Occurrence of phthalate esters in over-the-counter medicines from China and its implications for human exposure.
Environ Int. 2016 Nov 3. Epub 2016 Aug 3. PMID: 27817868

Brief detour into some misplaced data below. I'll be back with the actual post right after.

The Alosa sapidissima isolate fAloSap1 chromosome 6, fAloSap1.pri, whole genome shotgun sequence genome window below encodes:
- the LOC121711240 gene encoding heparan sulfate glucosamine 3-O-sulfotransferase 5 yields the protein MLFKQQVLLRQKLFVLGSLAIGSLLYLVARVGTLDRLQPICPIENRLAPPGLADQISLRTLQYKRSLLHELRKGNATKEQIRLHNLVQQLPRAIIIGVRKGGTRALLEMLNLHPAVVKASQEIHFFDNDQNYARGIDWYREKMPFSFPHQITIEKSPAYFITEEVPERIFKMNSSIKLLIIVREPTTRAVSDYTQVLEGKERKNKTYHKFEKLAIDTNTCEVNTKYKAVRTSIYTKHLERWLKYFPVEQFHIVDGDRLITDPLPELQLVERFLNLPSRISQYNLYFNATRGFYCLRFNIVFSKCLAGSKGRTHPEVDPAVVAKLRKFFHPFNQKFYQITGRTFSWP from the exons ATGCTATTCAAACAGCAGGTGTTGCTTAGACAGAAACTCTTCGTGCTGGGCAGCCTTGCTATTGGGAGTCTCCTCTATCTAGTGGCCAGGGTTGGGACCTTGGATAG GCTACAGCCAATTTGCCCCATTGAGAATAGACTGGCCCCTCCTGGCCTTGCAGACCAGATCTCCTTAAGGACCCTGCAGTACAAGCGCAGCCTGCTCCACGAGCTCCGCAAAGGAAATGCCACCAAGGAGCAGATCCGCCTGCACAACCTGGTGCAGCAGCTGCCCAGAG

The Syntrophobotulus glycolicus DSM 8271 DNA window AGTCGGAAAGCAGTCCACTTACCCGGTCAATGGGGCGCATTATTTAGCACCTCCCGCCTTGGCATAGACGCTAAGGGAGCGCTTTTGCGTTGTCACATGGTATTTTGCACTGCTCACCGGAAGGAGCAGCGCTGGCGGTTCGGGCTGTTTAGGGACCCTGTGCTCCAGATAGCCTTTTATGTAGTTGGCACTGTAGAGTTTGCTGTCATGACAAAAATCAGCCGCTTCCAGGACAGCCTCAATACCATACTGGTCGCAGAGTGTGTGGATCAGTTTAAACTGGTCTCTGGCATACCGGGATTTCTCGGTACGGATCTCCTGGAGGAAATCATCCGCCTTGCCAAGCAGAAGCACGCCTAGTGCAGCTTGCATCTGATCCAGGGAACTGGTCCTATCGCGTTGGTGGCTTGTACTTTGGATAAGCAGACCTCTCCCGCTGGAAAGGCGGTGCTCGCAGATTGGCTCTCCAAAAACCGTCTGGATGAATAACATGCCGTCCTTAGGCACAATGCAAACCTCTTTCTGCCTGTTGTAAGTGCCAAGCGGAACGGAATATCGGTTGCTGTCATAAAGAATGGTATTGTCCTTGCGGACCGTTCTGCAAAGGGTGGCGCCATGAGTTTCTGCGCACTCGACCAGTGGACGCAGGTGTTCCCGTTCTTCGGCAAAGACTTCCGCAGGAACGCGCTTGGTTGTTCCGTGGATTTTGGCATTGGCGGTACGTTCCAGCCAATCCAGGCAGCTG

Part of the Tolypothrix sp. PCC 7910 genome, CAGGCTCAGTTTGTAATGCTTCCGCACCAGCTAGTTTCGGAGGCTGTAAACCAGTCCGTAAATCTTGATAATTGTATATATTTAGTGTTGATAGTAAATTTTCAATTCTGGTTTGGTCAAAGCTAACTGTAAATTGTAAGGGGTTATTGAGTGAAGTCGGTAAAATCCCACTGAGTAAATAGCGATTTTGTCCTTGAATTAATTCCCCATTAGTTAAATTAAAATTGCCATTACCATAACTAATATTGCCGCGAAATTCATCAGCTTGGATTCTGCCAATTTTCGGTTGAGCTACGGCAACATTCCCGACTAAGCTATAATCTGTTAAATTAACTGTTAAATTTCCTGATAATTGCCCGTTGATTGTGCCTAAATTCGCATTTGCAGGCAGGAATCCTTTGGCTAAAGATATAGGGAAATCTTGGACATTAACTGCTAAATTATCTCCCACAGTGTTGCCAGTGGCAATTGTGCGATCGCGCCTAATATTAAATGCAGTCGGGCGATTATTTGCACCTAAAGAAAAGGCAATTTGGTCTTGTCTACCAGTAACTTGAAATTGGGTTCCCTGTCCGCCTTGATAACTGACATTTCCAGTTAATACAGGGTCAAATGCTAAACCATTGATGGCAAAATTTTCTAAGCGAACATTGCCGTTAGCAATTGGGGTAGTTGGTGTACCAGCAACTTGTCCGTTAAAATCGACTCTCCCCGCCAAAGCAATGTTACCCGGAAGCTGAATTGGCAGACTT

Food, air, personal care products and indoor dust have been recognized as the main routes of exposure to phthalates in Chinese population, but other sources may have been overlooked, e.g., medicines. To fill the knowledge gap, phthalate esters were measured in 96 over-the-counter medicines made in China, including selected 71 Chinese patented medicines and 25 western medicines. It was found that none of the medicines was free of phthalates. The mean concentrations of individual phthalates ranged from 0.001μg/g (dicyclohexyl phthalate) to 5.85μg/g (diethyl phthalate). Among 9 targeted phthalates, di-n-butyl phthalate was the dominant congener, accounting for>65% of the total phthalates in all medicine samples, followed by di-(2-ethylhexyl) phthalate and diethyl phthalate. Phthalates in medicines appeared to derive from gastroresistant film coatings, plastic packing materials or phthalate contaminated rural herbal plants (especially for Chinese patented medicines). Daily human exposure to phthalates was estimated for local patients for one treatment cycle (e.g., one week) based on suggested consumption dosage and phthalate concentrations. Almost all exposure levels were below the guidelines suggested by the United States Environmental Protection Agency or European Food Safety Authority, indicating low health risk with phthalates from consumption of the medicines. In addition, concentration levels of phthalates in patients would increase upon administration but are expected to decrease to the same values as those in patients before they took medicines in several days. Because the number of medicine samples was limited and the concentrations of phthalates varied in a large range, further investigations are needed to acquire more data for better assessment of human health effects for Chinese population. Capsule: Distribution of phthalate esters in over-the-counter medicines and related exposure for Chinese population are examined.